The future of cars

The ride-sharing company Uber has set an ambitious goal to create a network of flying taxis in Dubai and the Dallas area by the year 2020.

At a recent summit in Dallas, company executives outlined plans to develop their own electric Vertical Takeoff and Landing aircraft, or VTOLs, that would use small landing pads called “vertiports.”

“It’s possible because we’re radically changing the type of aircraft,” Jeff Holden, chief product officer at Uber Technologies, said at the summit. “This is why we’re so bullish. … We just want to usher it in as fast as possible because we all want to live in this world.”

A futuristic fantasy for many, that world may now be closer to reality.

Still, flying cars face a number of logistical, technical and regulatory obstacles: Much as in the development of electric planes, battery limitations place boundaries on the duration of a flight in an all-electric flying car. But those hurdles have not stopped Uber and other Silicon Valley tech companies from launching aggressive initiatives to develop flying vehicles.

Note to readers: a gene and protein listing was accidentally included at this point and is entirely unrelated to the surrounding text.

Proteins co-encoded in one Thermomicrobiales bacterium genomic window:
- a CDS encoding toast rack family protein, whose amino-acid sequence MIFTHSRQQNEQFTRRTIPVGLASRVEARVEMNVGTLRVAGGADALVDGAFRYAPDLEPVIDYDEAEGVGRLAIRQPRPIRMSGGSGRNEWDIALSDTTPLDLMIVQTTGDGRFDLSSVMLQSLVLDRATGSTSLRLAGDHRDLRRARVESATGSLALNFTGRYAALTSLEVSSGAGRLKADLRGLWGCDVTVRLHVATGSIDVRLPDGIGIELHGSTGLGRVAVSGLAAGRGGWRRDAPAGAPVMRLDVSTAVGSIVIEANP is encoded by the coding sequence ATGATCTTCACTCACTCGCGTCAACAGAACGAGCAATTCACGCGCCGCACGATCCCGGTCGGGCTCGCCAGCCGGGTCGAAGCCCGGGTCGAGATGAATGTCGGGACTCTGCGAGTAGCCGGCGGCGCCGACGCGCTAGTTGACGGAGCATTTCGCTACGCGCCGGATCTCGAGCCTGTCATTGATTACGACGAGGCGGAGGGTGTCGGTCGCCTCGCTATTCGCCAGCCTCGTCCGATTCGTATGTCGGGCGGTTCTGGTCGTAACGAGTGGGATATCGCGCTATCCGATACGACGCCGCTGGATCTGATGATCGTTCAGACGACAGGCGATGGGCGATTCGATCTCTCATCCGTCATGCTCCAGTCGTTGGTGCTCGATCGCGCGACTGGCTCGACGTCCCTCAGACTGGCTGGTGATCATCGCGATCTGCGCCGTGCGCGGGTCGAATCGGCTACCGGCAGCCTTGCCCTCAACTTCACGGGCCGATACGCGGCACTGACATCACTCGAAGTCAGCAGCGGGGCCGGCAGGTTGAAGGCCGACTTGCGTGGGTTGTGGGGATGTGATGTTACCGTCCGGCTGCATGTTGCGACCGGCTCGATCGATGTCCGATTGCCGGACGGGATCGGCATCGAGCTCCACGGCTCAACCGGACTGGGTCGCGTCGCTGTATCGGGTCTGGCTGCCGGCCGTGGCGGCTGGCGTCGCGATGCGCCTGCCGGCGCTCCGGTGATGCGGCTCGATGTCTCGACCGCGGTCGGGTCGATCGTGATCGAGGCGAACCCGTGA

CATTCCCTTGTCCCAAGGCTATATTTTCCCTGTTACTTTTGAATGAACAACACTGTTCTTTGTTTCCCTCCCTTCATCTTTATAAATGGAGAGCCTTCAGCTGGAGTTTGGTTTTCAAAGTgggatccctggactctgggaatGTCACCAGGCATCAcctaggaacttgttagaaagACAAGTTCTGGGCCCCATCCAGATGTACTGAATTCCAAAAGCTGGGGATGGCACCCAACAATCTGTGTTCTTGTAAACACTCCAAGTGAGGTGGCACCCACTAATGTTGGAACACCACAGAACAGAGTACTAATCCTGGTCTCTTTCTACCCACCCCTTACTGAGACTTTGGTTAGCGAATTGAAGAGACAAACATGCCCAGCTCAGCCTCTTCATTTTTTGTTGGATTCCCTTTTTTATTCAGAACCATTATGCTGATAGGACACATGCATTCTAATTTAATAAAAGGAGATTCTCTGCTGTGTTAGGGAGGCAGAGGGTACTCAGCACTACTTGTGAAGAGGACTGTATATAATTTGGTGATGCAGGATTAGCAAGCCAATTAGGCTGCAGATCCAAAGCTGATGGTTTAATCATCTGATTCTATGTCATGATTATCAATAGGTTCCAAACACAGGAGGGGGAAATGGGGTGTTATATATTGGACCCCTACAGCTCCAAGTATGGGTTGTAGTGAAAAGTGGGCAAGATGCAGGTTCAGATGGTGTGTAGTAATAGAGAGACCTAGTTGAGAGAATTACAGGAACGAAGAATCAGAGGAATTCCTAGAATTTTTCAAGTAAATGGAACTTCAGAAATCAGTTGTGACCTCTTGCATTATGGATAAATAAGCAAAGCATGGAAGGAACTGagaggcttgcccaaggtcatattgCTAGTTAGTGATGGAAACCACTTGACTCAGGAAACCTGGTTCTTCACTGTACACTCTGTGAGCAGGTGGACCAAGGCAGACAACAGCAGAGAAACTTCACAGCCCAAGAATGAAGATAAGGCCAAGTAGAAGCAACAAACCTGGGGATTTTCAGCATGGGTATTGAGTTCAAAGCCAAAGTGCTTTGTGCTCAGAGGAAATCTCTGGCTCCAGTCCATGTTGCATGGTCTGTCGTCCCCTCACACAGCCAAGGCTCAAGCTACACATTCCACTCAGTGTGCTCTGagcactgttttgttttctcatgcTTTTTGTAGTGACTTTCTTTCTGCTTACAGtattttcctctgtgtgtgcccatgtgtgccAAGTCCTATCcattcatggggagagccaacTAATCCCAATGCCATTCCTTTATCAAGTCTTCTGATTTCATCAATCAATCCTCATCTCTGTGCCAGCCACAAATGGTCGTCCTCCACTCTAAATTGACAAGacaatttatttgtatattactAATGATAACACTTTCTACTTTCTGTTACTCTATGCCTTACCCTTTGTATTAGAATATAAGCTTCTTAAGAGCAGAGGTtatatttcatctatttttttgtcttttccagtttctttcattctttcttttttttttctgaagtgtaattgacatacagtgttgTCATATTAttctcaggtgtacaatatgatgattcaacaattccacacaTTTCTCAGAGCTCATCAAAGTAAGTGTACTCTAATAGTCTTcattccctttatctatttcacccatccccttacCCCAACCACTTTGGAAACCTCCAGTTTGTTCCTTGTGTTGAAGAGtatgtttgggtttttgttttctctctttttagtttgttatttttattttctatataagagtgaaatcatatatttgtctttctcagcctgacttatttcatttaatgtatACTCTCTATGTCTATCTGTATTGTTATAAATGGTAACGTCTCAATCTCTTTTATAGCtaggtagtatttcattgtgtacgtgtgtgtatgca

Uber, the ride-sharing company that in recent months has faced its share of lawsuits and scandals, published a white paper about “on-demand aviation” last fall, and earlier this year, the company hired longtime NASA aircraft engineer Mark Moore to help it develop flying cars.

Eventually, the company, which is also developing self-driving cars, thinks it can get the cost for a trip in an Uber flying taxi down to an ambitious $1.32 per passenger mile, with the overall goal of making it “economically irrational” to drive a car on the ground, Holden said.

Courtesy of Drive.com.au


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